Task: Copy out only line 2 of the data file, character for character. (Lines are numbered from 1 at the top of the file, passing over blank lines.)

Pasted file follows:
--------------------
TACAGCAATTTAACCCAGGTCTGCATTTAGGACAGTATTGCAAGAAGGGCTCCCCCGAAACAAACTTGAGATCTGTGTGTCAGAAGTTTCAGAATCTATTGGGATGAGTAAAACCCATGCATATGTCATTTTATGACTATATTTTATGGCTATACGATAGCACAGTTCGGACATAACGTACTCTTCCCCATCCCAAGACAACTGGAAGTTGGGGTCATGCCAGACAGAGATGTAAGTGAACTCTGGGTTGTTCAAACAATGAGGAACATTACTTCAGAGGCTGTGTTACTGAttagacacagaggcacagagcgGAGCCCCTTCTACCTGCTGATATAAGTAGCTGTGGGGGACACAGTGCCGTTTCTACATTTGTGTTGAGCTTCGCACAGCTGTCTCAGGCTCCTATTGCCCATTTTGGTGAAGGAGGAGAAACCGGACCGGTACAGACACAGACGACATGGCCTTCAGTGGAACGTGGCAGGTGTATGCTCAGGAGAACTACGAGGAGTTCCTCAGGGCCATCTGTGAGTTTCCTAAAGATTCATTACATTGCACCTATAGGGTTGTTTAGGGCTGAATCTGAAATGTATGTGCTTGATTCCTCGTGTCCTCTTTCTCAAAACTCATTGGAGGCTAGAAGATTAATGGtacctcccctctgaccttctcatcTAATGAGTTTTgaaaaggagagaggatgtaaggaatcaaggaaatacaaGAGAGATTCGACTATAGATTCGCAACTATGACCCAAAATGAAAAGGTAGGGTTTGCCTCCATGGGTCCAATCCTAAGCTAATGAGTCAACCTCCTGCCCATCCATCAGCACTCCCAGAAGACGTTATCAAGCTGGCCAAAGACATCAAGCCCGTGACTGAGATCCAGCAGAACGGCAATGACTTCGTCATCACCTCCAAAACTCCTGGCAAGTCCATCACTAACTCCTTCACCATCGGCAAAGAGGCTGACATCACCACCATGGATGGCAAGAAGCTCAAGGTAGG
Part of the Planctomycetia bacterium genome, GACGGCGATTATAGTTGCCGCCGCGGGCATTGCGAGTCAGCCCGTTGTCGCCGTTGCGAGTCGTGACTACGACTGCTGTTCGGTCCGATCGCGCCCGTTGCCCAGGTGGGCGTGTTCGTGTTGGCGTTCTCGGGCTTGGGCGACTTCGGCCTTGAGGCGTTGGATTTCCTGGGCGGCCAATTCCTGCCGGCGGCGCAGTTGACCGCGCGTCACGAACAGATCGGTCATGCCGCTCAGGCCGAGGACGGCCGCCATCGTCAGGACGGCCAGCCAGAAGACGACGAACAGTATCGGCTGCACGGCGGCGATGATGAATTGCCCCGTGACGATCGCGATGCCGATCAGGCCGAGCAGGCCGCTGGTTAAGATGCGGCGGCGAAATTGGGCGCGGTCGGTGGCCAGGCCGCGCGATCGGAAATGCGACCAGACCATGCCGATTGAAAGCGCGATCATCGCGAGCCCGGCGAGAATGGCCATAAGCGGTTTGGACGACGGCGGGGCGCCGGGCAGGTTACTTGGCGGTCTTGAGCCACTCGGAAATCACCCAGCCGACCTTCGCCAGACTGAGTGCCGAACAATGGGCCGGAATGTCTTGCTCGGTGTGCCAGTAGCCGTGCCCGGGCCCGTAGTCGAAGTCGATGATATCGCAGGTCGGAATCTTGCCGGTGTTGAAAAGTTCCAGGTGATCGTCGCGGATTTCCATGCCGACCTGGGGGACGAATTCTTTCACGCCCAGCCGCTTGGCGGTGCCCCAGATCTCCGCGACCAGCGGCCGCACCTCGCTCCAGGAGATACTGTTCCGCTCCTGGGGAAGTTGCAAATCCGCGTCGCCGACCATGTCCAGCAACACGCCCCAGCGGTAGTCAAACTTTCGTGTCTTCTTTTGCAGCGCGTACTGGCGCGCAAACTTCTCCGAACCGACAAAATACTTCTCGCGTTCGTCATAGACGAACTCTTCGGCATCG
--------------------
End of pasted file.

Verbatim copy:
Part of the Planctomycetia bacterium genome, GACGGCGATTATAGTTGCCGCCGCGGGCATTGCGAGTCAGCCCGTTGTCGCCGTTGCGAGTCGTGACTACGACTGCTGTTCGGTCCGATCGCGCCCGTTGCCCAGGTGGGCGTGTTCGTGTTGGCGTTCTCGGGCTTGGGCGACTTCGGCCTTGAGGCGTTGGATTTCCTGGGCGGCCAATTCCTGCCGGCGGCGCAGTTGACCGCGCGTCACGAACAGATCGGTCATGCCGCTCAGGCCGAGGACGGCCGCCATCGTCAGGACGGCCAGCCAGAAGACGACGAACAGTATCGGCTGCACGGCGGCGATGATGAATTGCCCCGTGACGATCGCGATGCCGATCAGGCCGAGCAGGCCGCTGGTTAAGATGCGGCGGCGAAATTGGGCGCGGTCGGTGGCCAGGCCGCGCGATCGGAAATGCGACCAGACCATGCCGATTGAAAGCGCGATCATCGCGAGCCCGGCGAGAATGGCCATAAGCGGTTTGGACGACGGCGGGGCGCCGGGCAGGTTACTTGGCGGTCTTGAGCCACTCGGAAATCACCCAGCCGACCTTCGCCAGACTGAGTGCCGAACAATGGGCCGGAATGTCTTGCTCGGTGTGCCAGTAGCCGTGCCCGGGCCCGTAGTCGAAGTCGATGATATCGCAGGTCGGAATCTTGCCGGTGTTGAAAAGTTCCAGGTGATCGTCGCGGATTTCCATGCCGACCTGGGGGACGAATTCTTTCACGCCCAGCCGCTTGGCGGTGCCCCAGATCTCCGCGACCAGCGGCCGCACCTCGCTCCAGGAGATACTGTTCCGCTCCTGGGGAAGTTGCAAATCCGCGTCGCCGACCATGTCCAGCAACACGCCCCAGCGGTAGTCAAACTTTCGTGTCTTCTTTTGCAGCGCGTACTGGCGCGCAAACTTCTCCGAACCGACAAAATACTTCTCGCGTTCGTCATAGACGAACTCTTCGGCATCG